Black Belt Eagle Scout Talks with SASAMI (and Guest Host Vagabon) on the Talkhouse Podcast

Three incredible WOC artists discuss issues of space and representation in indie rock, and share their thoughts on how to fix them.

On this week’s episode of the Talkhouse Podcast, we share a deep-diving conversation about the idea of space for BIPOC folks in indie rock venues — a discussion with the explicit intent “to talk about brown voices, and to talk about how we can uplift them.”

Black Belt Eagle Scout — real name Katherine Paul — is a self-described “radical indigenous queer feminist” who grew up on the Swinomish Indian Reservation in Northwest Washington state. KP, as she’s known, is Swinomish and Iñupiaq (a Native community in Alaska). Here, she speaks with Sasami Ashworth, aka SASAMI, a Korean-American singer/songwriter and musician based in Los Angeles. Sasami made her name playing synth in Cherry Glazerr before going solo in 2018. Our special guest-host is Vagabon, or Lætitia Tamko, a Cameroonian-born singer/songwriter/producer.

This episode was inspired by the Twitter backlash after a conversation Black Belt Eagle Scout had with Ailsa Chang on the NPR show All Things Considered. With Chang, KP discussed feeling uncomfortable with so many white people at her shows, as her music is intended for BIPOC folks, and stated:

“It’s for people of color, for indigenous people, for queer people, and white men are so fragile when I say stuff like that. It’s because of white privilege and they don’t often get told that.”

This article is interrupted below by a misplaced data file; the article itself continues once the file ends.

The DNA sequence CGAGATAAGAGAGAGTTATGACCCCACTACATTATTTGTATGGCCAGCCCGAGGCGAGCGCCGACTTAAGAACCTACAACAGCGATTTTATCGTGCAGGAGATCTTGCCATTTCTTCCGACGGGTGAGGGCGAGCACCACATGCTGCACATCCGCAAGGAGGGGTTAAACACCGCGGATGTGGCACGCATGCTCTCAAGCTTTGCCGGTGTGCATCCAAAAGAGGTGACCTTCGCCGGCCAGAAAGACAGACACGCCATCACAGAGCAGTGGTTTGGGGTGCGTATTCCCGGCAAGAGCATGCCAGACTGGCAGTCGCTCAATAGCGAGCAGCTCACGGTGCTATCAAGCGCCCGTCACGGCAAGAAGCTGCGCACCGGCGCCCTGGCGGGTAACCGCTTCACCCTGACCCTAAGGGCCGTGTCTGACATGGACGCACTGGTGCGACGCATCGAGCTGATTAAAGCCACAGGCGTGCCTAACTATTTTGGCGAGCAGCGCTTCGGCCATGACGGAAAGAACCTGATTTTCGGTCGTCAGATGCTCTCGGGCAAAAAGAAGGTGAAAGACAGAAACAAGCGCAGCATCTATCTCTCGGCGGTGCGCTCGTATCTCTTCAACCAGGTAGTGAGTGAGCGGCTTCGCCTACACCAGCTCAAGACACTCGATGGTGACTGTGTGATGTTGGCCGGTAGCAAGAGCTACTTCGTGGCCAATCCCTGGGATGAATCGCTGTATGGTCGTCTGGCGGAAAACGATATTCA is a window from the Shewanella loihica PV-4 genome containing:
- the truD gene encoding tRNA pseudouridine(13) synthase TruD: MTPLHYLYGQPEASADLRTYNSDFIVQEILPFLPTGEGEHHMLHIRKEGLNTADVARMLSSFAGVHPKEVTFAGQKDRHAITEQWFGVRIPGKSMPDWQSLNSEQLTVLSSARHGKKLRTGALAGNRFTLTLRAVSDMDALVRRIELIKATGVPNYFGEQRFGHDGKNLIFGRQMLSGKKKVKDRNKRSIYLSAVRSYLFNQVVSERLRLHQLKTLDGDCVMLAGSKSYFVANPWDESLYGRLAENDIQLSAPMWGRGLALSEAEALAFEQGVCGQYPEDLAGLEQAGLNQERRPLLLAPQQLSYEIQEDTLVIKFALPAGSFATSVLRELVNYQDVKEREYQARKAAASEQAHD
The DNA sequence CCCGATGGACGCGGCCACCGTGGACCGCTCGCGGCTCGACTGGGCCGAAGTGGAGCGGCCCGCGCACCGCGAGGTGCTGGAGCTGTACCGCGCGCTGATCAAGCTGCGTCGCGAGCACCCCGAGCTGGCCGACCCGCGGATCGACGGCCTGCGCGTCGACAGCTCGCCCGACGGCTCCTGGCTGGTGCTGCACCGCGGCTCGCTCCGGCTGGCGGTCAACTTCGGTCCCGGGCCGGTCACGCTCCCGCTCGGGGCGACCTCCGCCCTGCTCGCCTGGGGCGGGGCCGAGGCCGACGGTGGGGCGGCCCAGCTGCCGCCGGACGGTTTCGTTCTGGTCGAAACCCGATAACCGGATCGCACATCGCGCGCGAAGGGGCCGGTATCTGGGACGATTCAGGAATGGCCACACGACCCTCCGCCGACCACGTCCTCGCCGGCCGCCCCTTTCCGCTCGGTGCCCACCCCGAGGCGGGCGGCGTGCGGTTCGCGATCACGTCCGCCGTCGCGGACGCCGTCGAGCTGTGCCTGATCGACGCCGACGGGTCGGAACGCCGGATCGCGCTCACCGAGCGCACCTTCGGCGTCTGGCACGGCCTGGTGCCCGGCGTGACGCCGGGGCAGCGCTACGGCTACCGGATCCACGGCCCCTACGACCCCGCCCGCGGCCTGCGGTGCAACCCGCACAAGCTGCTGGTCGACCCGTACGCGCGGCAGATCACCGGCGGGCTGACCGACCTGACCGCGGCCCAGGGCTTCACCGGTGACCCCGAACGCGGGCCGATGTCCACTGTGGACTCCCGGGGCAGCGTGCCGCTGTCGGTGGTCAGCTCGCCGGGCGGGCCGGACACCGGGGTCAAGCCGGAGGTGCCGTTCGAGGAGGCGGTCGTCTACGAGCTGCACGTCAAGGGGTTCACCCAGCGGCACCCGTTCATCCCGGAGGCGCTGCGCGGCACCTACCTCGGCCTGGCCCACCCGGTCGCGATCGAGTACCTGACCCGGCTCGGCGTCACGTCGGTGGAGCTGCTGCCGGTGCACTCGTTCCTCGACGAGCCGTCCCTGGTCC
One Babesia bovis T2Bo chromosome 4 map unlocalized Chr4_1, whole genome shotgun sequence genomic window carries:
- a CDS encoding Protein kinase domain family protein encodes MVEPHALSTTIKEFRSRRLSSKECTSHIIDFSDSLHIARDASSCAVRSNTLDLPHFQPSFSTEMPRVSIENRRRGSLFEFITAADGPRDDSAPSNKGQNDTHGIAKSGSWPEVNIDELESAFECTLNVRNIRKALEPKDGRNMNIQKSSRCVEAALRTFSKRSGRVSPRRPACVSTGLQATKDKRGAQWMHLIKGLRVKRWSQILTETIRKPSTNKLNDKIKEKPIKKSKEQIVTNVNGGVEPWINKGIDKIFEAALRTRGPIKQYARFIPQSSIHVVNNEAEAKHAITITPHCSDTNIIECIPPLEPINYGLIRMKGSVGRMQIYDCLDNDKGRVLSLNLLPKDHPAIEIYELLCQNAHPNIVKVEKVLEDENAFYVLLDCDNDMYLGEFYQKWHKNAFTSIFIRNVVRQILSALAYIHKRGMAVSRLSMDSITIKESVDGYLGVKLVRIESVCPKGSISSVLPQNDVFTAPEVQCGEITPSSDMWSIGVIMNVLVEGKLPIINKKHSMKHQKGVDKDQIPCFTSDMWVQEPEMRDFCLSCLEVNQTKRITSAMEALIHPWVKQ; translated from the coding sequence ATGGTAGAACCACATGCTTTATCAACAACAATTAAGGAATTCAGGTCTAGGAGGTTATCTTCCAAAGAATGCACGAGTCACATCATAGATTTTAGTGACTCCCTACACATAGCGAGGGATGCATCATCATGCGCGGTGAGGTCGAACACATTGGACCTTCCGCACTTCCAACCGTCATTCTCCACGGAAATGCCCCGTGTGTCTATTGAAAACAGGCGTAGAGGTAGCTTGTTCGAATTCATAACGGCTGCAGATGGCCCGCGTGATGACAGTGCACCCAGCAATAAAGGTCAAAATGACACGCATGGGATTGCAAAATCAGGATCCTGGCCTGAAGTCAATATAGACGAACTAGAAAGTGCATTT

KP was obviously not advocating for banning white men from her shows, but for there to be more room at each performance for her community. Still, of course, a number of fragile white men took to Twitter calling KP racist, and hating on the show for having her on. I saw Lætitia and Sasami tweeting support for KP, with Sasami doing full on UFC-style e-battle with some trolls! I reached out the next day to offer the platform of the Talkhouse Podcast for an extended convo on the topic, one without journalists or “fragile white men” involved. This talk was recorded back in March, just before Covid-19 slammed the States, and before the Black Lives Matter movement’s incredible recent strides.

Keep it locked to hear about issues of safety and space in DIY touring, the importance of land acknowledgments, and actionable things that bands and fans can do.

Check it out, and subscribe now to stay in the loop on future episodes of the Talkhouse Podcast; next week’s is Julien Baker with Katie Harkin.
—Elia Einhorn, Talkhouse Podcast host and producer

For this week’s episode, Sasami Ashworth was recorded by Eric Rennaker at bedrock.LA; Katherine Paul, Lætitia Tamko and I each recorded ourselves. Our producer extraordinaire is Mark Yoshizumi.

The Talkhouse Podcast theme song was composed and performed by The Range.

Please direct all podcast-related ideas, vitriol, and compliments to [email protected].

Photo Credit: left, Sarah Cass; right, Alice Baxley; Edited by Keenan Kush.

Your favorite musicians, filmmakers, and other creative minds one-on-one. No moderator, no script, no typical questions. The Talkhouse Podcast offers unique insights into creative work from all genres and generations. Subscribe now, and explore more illuminating shows on the Talkhouse Podcast Network.